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Obsidian Entertainment | Official Site
RPG | Setting:Fantasy | Status:Final  (rel 03/26/15)  | Pub:Paradox Interactive
Distribution:Download | Retail Price:n/a | Pay Type:Free | Monthly Fee:n/a
System Req: PC Mac Linux | ESRB:RPOut of date info? Let us know!

A Modern Classic - Edit

A Modern Classic

I knew what I had to do. I raised my sword… WHIFFED. Again, WHIFF. And again, and again until finally my hits started landing. Between each swing a timing bar would count down for each of us resulting in a game of swing, wait, swing, wait, until finally he dropped dead and I took his feather cap. See, in Pillars, combat has a nasty habit of breaking its own pacing. Thankfully, the later lack of party AI demands that you split your attention and ignore the overt dice-rolling.

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Combat also feels slightly simplistic when compared to its fantasy contemporary, Divinity: Original Sin. The two games bear few comparisons when it comes to combat, but Pillars’ lack of environmental interaction stands out when so much of the world begs to be touched.

Other mechanics show just how much the rest of the industry stands to learn. There is a real depth here uncommon to modern RPGs. Everything from bartering with shopkeepers, to logical looting, to renting upper scale rooms for combat buffs at the inn feels novel. Modern games throw these depth-giving ideas out the window, why? For an extra cutscene? That Pillars does so much with so little and so well is a feat.

Pillars can also be quite creative. Not long into the game, you come into possession of a rundown stronghold in desperate need of repair. This stronghold becomes a home base, of sorts, and can be upgraded with lots of fun options. Maybe you’d like a hedgemaze to boost your characters’ stealth? Or how a dungeon to lock up named enemies instead of killing them on the field? Much more is possible and all of it influences the amount of type of random events which and activities which can occur there.

In other areas, Pillars adapts to improve quality of life. The best example is how you manage your inventory. Starting the game, it seems as if you’re limited to 16 slots per character. It wasn’t until I visited a shopkeeper that I realized some of the crafting materials were missing! Lo and behold, clicking the chest icon on my inventory page which opened “the stash,” a community chest that automatically takes anything that won’t fit in your bag, and is accessible anywhere in the world. It might be a immersion breaking, but if you’re planning on doing much looting (you are) it quickly becomes a godsend.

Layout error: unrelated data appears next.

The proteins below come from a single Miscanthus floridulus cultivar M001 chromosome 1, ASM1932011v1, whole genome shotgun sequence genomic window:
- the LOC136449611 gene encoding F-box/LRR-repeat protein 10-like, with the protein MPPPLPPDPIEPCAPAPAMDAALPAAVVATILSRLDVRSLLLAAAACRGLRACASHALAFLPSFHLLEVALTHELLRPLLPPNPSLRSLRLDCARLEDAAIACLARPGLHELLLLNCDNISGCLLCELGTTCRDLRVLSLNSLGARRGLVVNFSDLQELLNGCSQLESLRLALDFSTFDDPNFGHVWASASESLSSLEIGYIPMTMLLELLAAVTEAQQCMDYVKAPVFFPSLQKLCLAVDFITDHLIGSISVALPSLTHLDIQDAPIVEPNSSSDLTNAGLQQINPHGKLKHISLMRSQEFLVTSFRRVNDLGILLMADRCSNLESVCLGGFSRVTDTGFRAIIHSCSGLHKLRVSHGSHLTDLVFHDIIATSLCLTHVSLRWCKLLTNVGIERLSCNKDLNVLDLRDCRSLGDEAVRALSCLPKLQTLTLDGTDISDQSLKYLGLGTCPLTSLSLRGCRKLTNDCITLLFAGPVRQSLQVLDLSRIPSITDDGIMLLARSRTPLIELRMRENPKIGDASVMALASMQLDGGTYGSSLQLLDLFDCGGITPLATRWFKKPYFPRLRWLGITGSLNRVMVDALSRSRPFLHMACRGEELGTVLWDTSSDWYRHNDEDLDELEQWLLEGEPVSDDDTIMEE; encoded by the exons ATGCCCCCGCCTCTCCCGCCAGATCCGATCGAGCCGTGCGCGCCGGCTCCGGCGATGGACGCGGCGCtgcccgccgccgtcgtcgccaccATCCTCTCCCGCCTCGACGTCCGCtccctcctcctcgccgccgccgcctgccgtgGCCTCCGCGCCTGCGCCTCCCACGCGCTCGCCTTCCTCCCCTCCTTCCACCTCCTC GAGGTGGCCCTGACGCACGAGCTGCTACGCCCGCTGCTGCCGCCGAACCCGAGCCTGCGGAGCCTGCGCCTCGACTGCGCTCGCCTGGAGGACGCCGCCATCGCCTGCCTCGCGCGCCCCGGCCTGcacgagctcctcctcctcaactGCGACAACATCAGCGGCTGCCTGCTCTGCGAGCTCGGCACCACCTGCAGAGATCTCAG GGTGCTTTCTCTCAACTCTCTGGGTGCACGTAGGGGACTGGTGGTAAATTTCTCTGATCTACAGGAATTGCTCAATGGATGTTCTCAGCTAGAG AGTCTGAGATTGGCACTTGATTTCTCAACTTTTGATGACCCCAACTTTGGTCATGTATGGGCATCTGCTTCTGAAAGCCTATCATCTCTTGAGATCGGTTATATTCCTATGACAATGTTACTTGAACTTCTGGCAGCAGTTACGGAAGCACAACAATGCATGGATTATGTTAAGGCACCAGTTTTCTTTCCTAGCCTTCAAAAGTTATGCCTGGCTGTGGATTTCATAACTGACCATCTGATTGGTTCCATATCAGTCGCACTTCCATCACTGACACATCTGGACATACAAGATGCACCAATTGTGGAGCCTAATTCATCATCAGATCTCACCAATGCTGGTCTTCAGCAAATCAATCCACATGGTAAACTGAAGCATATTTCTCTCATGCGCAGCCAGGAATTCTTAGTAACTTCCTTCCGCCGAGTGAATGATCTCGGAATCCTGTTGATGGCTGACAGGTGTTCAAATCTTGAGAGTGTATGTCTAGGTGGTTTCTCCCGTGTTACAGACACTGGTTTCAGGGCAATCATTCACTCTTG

Even with little immersion quirks here and there, the game manages to marry itself its world and story better than most others. I stayed up late more than one night making my way through a dungeon, going just one more room before camping for the night (literally and figuratively). I started thinking about my time with the game not in gameplay hours but in the days my characters spent in the depths of dungeons and in the campaign proper (which is how it records your time played). It commits to what it's trying to do and succeeds because of it.

The side effect, unfortunately, is that once you’re through the campaign and side-content, the world is likely to become a bit of a shell. At some point, there is the expectation that you will re-roll and do it all over again on a higher level of the games six difficulty options: Easy all the way to Trial of the Damned which deletes your save when you die. That’s what I call perma-death.

Is Pillars of Eternity the perfect game? No, but it is an incredibly good one. When fans backed the Kickstarter to the tune of nearly four million dollars, they did so on the promise of Obsidian returning to their roots; more than that, that they would return we RPG players to our roots. By taking cues from the past, Pillars of Eternity bears lessons for future developers. Accessibility is fine, but players learn to love depth. Cutscenes are important, but less so than a well-crafted story. And the world itself should be the reason to explore, not the experience from the 100th bandit. Pillars isn’t perfect, no, but it may just be a modern classic.

Gameplay - 9: Fantastic with the right amount of challenge for all levels. So long as you don’t mind some obvious dice-rolling, PoE offers a deep, satisfying experience.

Visuals and Sound - 9: The handcrafted environments and well-paired score are beautiful and create a well-realized game world. Character models are low detail but it’s easy to ignore during gameplay.

Polish - 8: Very few bugs. Menus are a little cumbersome and overly busy, and the game relies pretty heavily an intimidating Cyclopedia, but the overall package is well-done.

Longevity - 9: With a meaty campaign and tons of side content, Pillars of Eternity offers dozens of hours of content on a single playthrough. Seeing how things unfold with different choices easily multiplies that.

Value - 10: With a $45 asking price, and a huge amount of content, this value proposition is clear. This is a steal for what you’re getting.

Final Score

9

Pros
 Beautiful, expansive world
 Deep, classic RPG game play
 Dozens of hours to complete
 Replayablity with new characters
Cons
 Combat pacing can feel off